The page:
If we were to make comparisons between insurance costs in this country [917] and in other European countries one thing stands out: we have more accidents than any other European country; we pay accident victims substantially more compensation than most European countries. I know of a case where a victim who lost sight in one eye was compensated by a sum in the region of £85,000 whereas in the United Kingdom a corresponding injury victim would receive approximately £30,000; in other countries, like Portugal and Greece, this figure would be well below the region of £5,000.

It was mentioned in this House last week that compensation for a whiplash injury in Ireland would cost in the region of £15,000 to £18,000 whereas in America a person would be lucky to get $4,000 to $5,000. I understand that the level of uninsured drivers here is between 8 per cent and 10 per cent of the total number of registered vehicles, whereas the average in Europe is less than 1 per cent. This problem must be tackled. If not, the cost of motor insurance will escalate further, especially for young people. Steps must be taken to reduce the accident rates on our roads and the level of compensation paid to accident victims. There is no doubt that with the right commitment from the relevant authorities progress can be made in these areas.

Last December the Garda authorities introduced a major clamp down on drinking and driving. During that period the number of deaths were reduced by almost one-third. I welcome the recent statement by the Minister for Justice confirming that the same procedures will apply this December. This is a very important decision as it is accepted by the public at large that strong action must be taken against those who drink and drive. The Insurance Federation of Ireland in co-operation with the National Safety Council, recently launched a major publicity campaign which cost a lot of money. Their campaign is to encourage the public to be more conscious of road safety and law enforcement.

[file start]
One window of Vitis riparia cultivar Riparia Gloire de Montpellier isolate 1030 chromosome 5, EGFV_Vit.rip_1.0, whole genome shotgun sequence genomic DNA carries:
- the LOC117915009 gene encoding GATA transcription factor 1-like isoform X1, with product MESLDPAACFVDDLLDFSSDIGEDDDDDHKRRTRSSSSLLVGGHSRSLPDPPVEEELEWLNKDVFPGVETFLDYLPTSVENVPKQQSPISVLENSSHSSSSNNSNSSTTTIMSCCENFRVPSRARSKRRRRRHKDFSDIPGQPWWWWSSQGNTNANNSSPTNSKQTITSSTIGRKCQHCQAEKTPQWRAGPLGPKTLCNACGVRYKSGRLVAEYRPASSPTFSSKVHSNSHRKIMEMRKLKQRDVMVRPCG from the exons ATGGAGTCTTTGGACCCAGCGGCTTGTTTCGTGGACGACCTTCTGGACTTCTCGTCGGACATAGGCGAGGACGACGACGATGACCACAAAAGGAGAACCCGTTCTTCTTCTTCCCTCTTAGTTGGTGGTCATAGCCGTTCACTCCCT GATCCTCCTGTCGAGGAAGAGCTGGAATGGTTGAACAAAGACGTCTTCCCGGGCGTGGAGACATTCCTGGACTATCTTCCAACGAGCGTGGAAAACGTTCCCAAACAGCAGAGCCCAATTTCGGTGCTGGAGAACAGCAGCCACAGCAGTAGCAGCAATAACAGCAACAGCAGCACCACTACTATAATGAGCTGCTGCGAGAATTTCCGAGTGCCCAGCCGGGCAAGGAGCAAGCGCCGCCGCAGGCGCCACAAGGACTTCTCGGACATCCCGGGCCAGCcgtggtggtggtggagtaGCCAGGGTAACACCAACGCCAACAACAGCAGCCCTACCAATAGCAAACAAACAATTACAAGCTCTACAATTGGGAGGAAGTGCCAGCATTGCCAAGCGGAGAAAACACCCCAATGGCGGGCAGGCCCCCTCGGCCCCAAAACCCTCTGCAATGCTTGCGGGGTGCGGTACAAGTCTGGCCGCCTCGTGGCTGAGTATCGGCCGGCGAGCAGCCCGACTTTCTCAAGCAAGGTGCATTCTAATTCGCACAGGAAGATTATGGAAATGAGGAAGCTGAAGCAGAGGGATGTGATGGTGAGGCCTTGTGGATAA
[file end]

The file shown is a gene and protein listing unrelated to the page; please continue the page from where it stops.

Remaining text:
The high cost of public and employers' [918] liability is a cause of major concern to industry, shopkeepers, tradesmen, builders, etc. It is now also accepted that many jobs are lost due to excessive public liability and excessive employers' liability premiums. Local authorities, health boards, vocational education committees and other local authorities find the burden of public liability payments in particular extremely difficult. All these groups operate under serious financial constraints and most of us, as councillors are dealing with our local authority estimates at this time. We have been informed that there is a substantial increase in public liability insurance, in many cases so substantial it will result in increased rates for the coming year.

I have been given some figures in the last few days for local authorities public liability insurance. Limerick Corporation were quoted in the region of £2.2 million; it is now £1.8 million. Cork County Council were quoted £1.5 million while Kerry County Council are being charged a premium of almost £430,000 for the current year. It would be much higher but for the fact that Irish public bodies are handling the business. It must be appreciated that they are doing great work for local authorities.

Another matter of concern is the number of fraud claims coming on stream. They are increasing all the time. While many genuine claims are made, fraud must be faced up to by the relevant authorities. I look forward to 1992 when European companies will be allowed operate fully in this country. I hope this will lead to keener competition. I understand that over 70 per cent of the total premium incomes generated in the Irish market are now controlled by overseas companies. Most of the major European countries already have an interest in the Irish market.

I hope the Garda are given more powers to impound cars.

Mr. H. Byrne: I thank Senator Foley for allowing me to comment on what is [919] a particularly difficult situation in rural areas and I am sure it is the same in the city. As in 1798 when the people of Wexford were the first to rise, on this issue they have again risen by setting up a motor insurance action group. The group have already held three meetings — one in Enniscorthy, one in Wexford and one in New Ross — and they now intend to go national. About 200 people attended each meeting to discuss specifically the cause of young drivers. I am delighted this issue was raised today. I know the Minister present and the Minister who has just left will be aware of the situation because we all hear about it in our clinics from time to time.